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dc.contributor.authorANGERS ALEXANDREen_GB
dc.contributor.authorBONFINI Lauraen_GB
dc.contributor.authorPETRILLO MAUROen_GB
dc.contributor.authorPATAK DENNSTEDT Alexandreen_GB
dc.contributor.authorKREYSA JOACHIMen_GB
dc.date.accessioned2013-12-21T01:01:15Z-
dc.date.available2013-12-20en_GB
dc.date.available2013-12-21T01:01:15Z-
dc.date.created2013-12-16en_GB
dc.date.issued2013en_GB
dc.date.submitted2013-12-04en_GB
dc.identifier.isbn978-92-79-34919-5en_GB
dc.identifier.issn1831-9424en_GB
dc.identifier.otherEUR 26393en_GB
dc.identifier.otherOPOCE LB-NA-26393-EN-Nen_GB
dc.identifier.urihttp://publications.jrc.ec.europa.eu/repository/handle/JRC86656-
dc.description.abstractIn view of the recent necessity to perform testing for the detection of genetically modified common wheat (Triticum aestivum), the need arises for a taxon-specific method for this organism. However, no such method has yet been officially validated. Multiple species of wheat exist on the market, such as common wheat, durum wheat, emmer wheat, etc. These plants have complex genomes, composed of different combinations (from diploid to hexaploid) of common sets of chromosomes. The specificity of a method then depends on which set of chromosome the targeted region is located, which increases the complexity of identifying methods specific to Triticum aestivum. Often, such methods were developed for the specific regulatory need of differentiating durum and common wheat (for example, in alimentary pasta labeling), with minimal concerns for non-specific detection of other plants. This document summarises the review performed by the EU-RL GMFF, complemented with in-house bioinformatics analyses, in order to identify and characterise Triticum aestivum-specific detection methods that have been described in the scientific literature. Methods with apparent specificity (based on results shown and bioinformatics analyses) and promising performance (based on results shown) are highlighted and their primers and probe sequences reported. Those methods are the 'SS II-D' and ' SS II ex7' methods described in Matsuoka et al. (2012) and the 'wx012' method described in Iida et al. (2005), and they represent good candidates to uniquely identify common wheat in complex food samples.en_GB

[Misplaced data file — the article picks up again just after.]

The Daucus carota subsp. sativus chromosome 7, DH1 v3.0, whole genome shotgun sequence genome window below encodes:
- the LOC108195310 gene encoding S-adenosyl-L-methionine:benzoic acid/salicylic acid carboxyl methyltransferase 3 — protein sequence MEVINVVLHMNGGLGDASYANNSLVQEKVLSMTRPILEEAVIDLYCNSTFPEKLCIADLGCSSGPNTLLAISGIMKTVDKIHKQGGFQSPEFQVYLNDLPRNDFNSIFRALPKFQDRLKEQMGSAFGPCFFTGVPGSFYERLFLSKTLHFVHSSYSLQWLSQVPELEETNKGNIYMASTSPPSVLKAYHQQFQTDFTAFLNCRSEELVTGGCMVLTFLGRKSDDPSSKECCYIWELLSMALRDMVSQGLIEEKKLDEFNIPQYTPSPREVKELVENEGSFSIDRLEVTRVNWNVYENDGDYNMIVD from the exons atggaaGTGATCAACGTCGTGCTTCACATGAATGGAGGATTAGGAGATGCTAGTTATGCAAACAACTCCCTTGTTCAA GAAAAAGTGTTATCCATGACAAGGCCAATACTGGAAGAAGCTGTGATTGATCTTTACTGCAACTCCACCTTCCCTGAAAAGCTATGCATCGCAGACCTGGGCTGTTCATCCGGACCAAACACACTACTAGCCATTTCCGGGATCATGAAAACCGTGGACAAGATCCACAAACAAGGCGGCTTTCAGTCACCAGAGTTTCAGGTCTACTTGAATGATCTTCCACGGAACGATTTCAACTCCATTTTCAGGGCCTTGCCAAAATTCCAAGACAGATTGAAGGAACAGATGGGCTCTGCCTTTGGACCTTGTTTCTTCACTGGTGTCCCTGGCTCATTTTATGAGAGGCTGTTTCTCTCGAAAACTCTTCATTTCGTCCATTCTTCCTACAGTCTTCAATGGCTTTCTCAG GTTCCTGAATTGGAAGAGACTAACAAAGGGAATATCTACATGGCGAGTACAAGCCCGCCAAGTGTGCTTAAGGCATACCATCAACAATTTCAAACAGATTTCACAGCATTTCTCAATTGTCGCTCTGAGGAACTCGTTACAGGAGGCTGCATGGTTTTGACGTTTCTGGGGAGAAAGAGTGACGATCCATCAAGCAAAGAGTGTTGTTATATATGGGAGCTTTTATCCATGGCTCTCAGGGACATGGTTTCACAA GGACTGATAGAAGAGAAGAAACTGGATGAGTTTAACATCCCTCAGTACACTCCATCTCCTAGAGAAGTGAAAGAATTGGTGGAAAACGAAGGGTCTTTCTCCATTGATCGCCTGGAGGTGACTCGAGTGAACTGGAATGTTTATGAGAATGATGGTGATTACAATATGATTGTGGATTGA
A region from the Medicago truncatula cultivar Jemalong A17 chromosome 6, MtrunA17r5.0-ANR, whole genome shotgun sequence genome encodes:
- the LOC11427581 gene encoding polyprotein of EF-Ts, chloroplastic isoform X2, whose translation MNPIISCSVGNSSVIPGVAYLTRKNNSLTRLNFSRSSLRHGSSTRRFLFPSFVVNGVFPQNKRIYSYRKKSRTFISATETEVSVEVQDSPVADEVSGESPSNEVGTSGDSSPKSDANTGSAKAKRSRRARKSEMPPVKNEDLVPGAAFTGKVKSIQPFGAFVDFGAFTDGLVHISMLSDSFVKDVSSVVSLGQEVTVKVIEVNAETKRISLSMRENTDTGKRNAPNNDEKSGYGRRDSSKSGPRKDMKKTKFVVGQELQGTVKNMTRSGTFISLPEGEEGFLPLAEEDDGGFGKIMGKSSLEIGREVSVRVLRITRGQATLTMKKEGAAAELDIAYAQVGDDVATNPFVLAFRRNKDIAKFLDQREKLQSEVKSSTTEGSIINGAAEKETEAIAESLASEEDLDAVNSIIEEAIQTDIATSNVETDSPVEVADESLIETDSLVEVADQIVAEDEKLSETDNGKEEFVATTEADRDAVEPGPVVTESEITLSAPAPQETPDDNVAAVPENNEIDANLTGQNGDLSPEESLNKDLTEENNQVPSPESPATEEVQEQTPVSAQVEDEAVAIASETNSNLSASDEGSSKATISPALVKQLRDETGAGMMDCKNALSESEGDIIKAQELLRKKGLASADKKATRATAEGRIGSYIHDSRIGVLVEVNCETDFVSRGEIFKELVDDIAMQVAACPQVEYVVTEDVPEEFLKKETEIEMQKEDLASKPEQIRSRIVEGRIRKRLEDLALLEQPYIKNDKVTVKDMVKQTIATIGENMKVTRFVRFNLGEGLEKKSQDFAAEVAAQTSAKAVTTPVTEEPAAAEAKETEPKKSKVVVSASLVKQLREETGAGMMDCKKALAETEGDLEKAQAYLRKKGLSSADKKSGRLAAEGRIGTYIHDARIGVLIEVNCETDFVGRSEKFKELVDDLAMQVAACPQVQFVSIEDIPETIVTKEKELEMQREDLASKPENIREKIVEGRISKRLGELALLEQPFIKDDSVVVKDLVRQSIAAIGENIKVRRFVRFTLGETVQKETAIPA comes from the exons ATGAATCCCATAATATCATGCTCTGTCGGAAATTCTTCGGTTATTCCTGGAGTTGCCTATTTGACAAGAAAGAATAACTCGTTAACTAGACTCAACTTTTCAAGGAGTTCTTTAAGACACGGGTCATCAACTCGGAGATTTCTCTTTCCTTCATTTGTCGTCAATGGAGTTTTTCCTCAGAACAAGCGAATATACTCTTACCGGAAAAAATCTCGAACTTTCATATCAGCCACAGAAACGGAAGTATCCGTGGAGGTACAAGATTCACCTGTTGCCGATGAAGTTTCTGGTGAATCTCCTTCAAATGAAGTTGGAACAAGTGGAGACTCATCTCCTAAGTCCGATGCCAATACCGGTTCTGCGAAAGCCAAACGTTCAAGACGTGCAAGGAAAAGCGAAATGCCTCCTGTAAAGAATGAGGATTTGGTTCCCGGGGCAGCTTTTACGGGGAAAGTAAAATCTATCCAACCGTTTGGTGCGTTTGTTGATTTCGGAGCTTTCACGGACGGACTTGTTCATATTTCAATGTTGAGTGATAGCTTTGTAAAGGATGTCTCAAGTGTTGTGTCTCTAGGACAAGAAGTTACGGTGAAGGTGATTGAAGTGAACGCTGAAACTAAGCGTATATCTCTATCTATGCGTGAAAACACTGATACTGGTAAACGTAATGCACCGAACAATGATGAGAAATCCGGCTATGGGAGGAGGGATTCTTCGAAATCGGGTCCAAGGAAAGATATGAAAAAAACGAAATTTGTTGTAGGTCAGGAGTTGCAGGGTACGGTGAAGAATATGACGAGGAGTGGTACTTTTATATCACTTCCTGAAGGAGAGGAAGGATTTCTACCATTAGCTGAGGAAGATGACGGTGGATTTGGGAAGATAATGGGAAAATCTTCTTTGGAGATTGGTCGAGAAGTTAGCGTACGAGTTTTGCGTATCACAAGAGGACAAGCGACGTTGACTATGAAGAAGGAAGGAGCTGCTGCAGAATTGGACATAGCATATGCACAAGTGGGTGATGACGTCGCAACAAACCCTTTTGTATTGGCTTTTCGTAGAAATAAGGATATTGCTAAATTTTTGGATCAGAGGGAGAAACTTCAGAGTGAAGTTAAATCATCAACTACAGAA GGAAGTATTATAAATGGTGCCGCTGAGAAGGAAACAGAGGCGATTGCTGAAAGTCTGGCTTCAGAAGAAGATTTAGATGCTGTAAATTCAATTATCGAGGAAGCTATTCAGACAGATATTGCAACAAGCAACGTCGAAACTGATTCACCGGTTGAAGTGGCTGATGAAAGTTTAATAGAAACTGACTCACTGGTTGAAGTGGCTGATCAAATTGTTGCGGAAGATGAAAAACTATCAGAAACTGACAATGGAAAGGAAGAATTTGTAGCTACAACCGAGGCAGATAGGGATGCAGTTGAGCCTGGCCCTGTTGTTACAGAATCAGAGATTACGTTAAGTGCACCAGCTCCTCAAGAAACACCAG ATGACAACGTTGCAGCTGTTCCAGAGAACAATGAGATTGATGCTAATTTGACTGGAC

dc.description.sponsorshipJRC.I.3-Molecular Biology and Genomicsen_GB
dc.format.mediumOnlineen_GB
dc.languageENGen_GB
dc.publisherPublications Office of the European Unionen_GB
dc.relation.ispartofseriesJRC86656en_GB
dc.titleLiterature and Bioinformatics Analyses of Wheat-specific Detection Methodsen_GB
dc.typeEUR - Scientific and Technical Research Reportsen_GB
dc.identifier.doi10.2788/4973en_GB
JRC Directorate:Institute for Health and Consumer Protection Historical Collection

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